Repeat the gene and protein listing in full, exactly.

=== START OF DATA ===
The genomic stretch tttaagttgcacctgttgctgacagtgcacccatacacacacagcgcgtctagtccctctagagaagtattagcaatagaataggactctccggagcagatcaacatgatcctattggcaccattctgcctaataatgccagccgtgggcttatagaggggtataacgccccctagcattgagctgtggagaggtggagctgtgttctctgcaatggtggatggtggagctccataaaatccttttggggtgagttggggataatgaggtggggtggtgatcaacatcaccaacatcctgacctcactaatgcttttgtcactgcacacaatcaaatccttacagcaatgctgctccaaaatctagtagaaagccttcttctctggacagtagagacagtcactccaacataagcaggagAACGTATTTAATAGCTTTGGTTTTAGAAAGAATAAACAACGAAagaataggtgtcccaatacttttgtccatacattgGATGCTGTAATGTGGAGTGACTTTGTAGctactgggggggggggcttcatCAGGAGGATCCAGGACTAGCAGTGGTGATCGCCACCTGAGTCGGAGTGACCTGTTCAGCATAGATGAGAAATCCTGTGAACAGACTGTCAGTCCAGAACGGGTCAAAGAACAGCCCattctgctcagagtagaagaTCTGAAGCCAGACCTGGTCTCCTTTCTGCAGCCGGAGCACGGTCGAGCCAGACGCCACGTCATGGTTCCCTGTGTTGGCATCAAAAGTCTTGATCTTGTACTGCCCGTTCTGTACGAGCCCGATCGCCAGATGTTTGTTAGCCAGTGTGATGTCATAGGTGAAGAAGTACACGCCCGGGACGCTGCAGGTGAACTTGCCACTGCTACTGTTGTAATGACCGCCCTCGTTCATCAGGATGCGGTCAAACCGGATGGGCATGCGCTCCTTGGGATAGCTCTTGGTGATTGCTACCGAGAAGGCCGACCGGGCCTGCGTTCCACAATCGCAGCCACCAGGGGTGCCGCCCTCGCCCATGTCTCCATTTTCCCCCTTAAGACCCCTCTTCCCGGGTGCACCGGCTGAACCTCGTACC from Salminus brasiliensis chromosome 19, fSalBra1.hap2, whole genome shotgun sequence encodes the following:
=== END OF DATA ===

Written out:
The genomic stretch tttaagttgcacctgttgctgacagtgcacccatacacacacagcgcgtctagtccctctagagaagtattagcaatagaataggactctccggagcagatcaacatgatcctattggcaccattctgcctaataatgccagccgtgggcttatagaggggtataacgccccctagcattgagctgtggagaggtggagctgtgttctctgcaatggtggatggtggagctccataaaatccttttggggtgagttggggataatgaggtggggtggtgatcaacatcaccaacatcctgacctcactaatgcttttgtcactgcacacaatcaaatccttacagcaatgctgctccaaaatctagtagaaagccttcttctctggacagtagagacagtcactccaacataagcaggagAACGTATTTAATAGCTTTGGTTTTAGAAAGAATAAACAACGAAagaataggtgtcccaatacttttgtccatacattgGATGCTGTAATGTGGAGTGACTTTGTAGctactgggggggggggcttcatCAGGAGGATCCAGGACTAGCAGTGGTGATCGCCACCTGAGTCGGAGTGACCTGTTCAGCATAGATGAGAAATCCTGTGAACAGACTGTCAGTCCAGAACGGGTCAAAGAACAGCCCattctgctcagagtagaagaTCTGAAGCCAGACCTGGTCTCCTTTCTGCAGCCGGAGCACGGTCGAGCCAGACGCCACGTCATGGTTCCCTGTGTTGGCATCAAAAGTCTTGATCTTGTACTGCCCGTTCTGTACGAGCCCGATCGCCAGATGTTTGTTAGCCAGTGTGATGTCATAGGTGAAGAAGTACACGCCCGGGACGCTGCAGGTGAACTTGCCACTGCTACTGTTGTAATGACCGCCCTCGTTCATCAGGATGCGGTCAAACCGGATGGGCATGCGCTCCTTGGGATAGCTCTTGGTGATTGCTACCGAGAAGGCCGACCGGGCCTGCGTTCCACAATCGCAGCCACCAGGGGTGCCGCCCTCGCCCATGTCTCCATTTTCCCCCTTAAGACCCCTCTTCCCGGGTGCACCGGCTGAACCTCGTACC from Salminus brasiliensis chromosome 19, fSalBra1.hap2, whole genome shotgun sequence encodes the following: